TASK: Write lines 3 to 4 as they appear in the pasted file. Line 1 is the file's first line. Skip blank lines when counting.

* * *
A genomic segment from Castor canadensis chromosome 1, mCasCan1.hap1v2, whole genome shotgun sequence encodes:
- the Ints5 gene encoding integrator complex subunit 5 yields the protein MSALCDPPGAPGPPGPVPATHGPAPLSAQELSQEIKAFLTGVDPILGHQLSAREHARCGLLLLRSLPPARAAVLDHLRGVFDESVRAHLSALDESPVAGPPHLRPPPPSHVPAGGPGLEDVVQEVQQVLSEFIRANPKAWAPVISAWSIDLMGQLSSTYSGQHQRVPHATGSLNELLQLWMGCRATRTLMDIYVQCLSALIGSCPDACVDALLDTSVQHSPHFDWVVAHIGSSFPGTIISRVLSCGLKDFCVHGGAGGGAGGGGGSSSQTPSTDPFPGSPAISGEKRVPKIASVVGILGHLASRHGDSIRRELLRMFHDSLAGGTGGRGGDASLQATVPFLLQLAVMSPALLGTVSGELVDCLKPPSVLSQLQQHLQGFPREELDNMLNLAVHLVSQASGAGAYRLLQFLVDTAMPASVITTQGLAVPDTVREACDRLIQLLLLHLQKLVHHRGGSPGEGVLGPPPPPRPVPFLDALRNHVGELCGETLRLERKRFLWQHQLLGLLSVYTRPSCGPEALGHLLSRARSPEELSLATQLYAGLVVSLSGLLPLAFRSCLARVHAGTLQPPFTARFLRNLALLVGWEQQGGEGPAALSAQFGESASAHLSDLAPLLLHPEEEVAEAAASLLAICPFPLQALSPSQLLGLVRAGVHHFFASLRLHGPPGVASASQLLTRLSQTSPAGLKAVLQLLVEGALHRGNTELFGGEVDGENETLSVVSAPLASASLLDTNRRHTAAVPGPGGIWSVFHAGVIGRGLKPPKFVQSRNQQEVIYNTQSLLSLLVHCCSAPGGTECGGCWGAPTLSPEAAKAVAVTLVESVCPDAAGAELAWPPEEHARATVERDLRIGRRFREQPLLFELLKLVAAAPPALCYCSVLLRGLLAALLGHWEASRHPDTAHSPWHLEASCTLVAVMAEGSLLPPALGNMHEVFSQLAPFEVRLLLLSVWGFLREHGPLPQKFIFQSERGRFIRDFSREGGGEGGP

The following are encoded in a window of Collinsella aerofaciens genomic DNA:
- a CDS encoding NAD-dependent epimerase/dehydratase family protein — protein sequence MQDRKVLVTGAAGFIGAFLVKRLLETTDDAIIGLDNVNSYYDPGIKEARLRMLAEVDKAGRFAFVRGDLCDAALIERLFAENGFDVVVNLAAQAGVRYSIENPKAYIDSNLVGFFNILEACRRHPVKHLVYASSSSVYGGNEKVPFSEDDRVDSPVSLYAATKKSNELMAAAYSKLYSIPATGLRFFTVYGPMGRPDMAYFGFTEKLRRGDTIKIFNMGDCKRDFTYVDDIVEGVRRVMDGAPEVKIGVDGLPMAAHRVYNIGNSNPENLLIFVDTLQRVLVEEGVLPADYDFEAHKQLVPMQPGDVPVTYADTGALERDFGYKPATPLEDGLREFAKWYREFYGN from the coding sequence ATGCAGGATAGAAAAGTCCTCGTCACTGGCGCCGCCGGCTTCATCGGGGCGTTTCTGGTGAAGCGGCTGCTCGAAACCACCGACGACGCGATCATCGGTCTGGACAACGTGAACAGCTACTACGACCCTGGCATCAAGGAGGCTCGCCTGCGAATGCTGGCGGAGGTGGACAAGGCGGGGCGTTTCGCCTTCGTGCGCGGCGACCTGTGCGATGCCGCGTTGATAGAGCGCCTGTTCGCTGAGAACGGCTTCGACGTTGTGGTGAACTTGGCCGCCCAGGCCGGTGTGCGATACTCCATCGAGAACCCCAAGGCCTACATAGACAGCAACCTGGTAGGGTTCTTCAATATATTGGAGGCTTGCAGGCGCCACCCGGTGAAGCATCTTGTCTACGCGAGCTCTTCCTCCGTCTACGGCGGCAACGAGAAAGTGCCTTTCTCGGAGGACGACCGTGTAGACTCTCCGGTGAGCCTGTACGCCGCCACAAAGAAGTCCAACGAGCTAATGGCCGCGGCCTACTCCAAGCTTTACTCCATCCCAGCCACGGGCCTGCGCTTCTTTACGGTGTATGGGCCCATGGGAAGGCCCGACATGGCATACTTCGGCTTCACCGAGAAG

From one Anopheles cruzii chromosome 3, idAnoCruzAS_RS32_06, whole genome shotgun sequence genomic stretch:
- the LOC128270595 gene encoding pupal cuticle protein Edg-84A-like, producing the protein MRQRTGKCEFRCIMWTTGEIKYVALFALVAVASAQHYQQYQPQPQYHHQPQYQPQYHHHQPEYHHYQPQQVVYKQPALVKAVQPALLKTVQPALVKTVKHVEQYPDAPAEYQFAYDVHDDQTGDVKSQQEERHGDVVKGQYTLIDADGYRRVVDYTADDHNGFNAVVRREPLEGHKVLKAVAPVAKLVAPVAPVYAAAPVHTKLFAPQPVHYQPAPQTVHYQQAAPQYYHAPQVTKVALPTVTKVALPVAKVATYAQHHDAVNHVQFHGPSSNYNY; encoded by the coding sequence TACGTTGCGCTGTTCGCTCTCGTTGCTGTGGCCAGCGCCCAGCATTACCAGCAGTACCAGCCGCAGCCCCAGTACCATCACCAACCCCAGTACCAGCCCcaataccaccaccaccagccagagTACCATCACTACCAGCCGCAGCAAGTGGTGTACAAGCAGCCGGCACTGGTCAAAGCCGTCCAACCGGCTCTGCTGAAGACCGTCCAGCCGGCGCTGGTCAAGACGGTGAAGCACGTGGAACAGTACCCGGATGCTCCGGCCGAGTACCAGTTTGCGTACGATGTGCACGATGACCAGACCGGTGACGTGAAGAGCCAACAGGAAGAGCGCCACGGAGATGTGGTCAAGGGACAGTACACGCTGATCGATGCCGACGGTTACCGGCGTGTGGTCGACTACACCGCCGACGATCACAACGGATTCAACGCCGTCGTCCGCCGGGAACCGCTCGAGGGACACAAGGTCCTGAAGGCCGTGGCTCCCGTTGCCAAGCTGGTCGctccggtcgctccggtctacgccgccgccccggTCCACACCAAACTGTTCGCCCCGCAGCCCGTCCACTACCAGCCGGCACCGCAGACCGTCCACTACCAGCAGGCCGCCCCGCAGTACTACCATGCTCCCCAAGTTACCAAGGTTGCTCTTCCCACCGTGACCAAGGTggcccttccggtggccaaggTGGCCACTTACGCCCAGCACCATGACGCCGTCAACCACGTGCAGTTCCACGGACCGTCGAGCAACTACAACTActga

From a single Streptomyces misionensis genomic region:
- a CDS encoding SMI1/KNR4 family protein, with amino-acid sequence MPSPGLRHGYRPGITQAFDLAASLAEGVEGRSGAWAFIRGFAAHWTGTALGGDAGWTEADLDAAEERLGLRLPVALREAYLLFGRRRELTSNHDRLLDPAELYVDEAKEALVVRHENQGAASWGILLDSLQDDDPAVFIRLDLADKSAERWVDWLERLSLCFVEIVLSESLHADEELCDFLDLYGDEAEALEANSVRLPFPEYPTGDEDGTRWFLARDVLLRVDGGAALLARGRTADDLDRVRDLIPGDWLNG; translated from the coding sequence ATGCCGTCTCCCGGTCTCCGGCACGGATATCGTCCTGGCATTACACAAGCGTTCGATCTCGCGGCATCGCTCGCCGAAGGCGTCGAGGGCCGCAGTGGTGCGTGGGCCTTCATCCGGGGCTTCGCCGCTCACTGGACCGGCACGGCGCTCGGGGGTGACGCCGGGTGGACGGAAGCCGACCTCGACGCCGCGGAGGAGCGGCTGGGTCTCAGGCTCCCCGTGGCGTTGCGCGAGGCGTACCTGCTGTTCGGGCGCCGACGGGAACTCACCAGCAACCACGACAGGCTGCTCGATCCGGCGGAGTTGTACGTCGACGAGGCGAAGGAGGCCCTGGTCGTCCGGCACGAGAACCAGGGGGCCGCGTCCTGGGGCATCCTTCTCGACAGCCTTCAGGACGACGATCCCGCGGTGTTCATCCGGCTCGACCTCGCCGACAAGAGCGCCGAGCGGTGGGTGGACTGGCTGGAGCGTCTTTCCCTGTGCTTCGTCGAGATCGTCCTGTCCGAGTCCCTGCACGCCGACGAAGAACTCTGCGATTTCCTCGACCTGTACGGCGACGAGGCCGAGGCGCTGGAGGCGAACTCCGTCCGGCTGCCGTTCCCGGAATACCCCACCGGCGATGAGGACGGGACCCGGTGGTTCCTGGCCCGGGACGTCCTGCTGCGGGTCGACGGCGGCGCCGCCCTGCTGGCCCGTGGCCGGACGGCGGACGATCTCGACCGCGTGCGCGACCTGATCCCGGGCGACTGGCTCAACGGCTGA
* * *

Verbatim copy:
The following are encoded in a window of Collinsella aerofaciens genomic DNA:
- a CDS encoding NAD-dependent epimerase/dehydratase family protein — protein sequence MQDRKVLVTGAAGFIGAFLVKRLLETTDDAIIGLDNVNSYYDPGIKEARLRMLAEVDKAGRFAFVRGDLCDAALIERLFAENGFDVVVNLAAQAGVRYSIENPKAYIDSNLVGFFNILEACRRHPVKHLVYASSSSVYGGNEKVPFSEDDRVDSPVSLYAATKKSNELMAAAYSKLYSIPATGLRFFTVYGPMGRPDMAYFGFTEKLRRGDTIKIFNMGDCKRDFTYVDDIVEGVRRVMDGAPEVKIGVDGLPMAAHRVYNIGNSNPENLLIFVDTLQRVLVEEGVLPADYDFEAHKQLVPMQPGDVPVTYADTGALERDFGYKPATPLEDGLREFAKWYREFYGN from the coding sequence ATGCAGGATAGAAAAGTCCTCGTCACTGGCGCCGCCGGCTTCATCGGGGCGTTTCTGGTGAAGCGGCTGCTCGAAACCACCGACGACGCGATCATCGGTCTGGACAACGTGAACAGCTACTACGACCCTGGCATCAAGGAGGCTCGCCTGCGAATGCTGGCGGAGGTGGACAAGGCGGGGCGTTTCGCCTTCGTGCGCGGCGACCTGTGCGATGCCGCGTTGATAGAGCGCCTGTTCGCTGAGAACGGCTTCGACGTTGTGGTGAACTTGGCCGCCCAGGCCGGTGTGCGATACTCCATCGAGAACCCCAAGGCCTACATAGACAGCAACCTGGTAGGGTTCTTCAATATATTGGAGGCTTGCAGGCGCCACCCGGTGAAGCATCTTGTCTACGCGAGCTCTTCCTCCGTCTACGGCGGCAACGAGAAAGTGCCTTTCTCGGAGGACGACCGTGTAGACTCTCCGGTGAGCCTGTACGCCGCCACAAAGAAGTCCAACGAGCTAATGGCCGCGGCCTACTCCAAGCTTTACTCCATCCCAGCCACGGGCCTGCGCTTCTTTACGGTGTATGGGCCCATGGGAAGGCCCGACATGGCATACTTCGGCTTCACCGAGAAG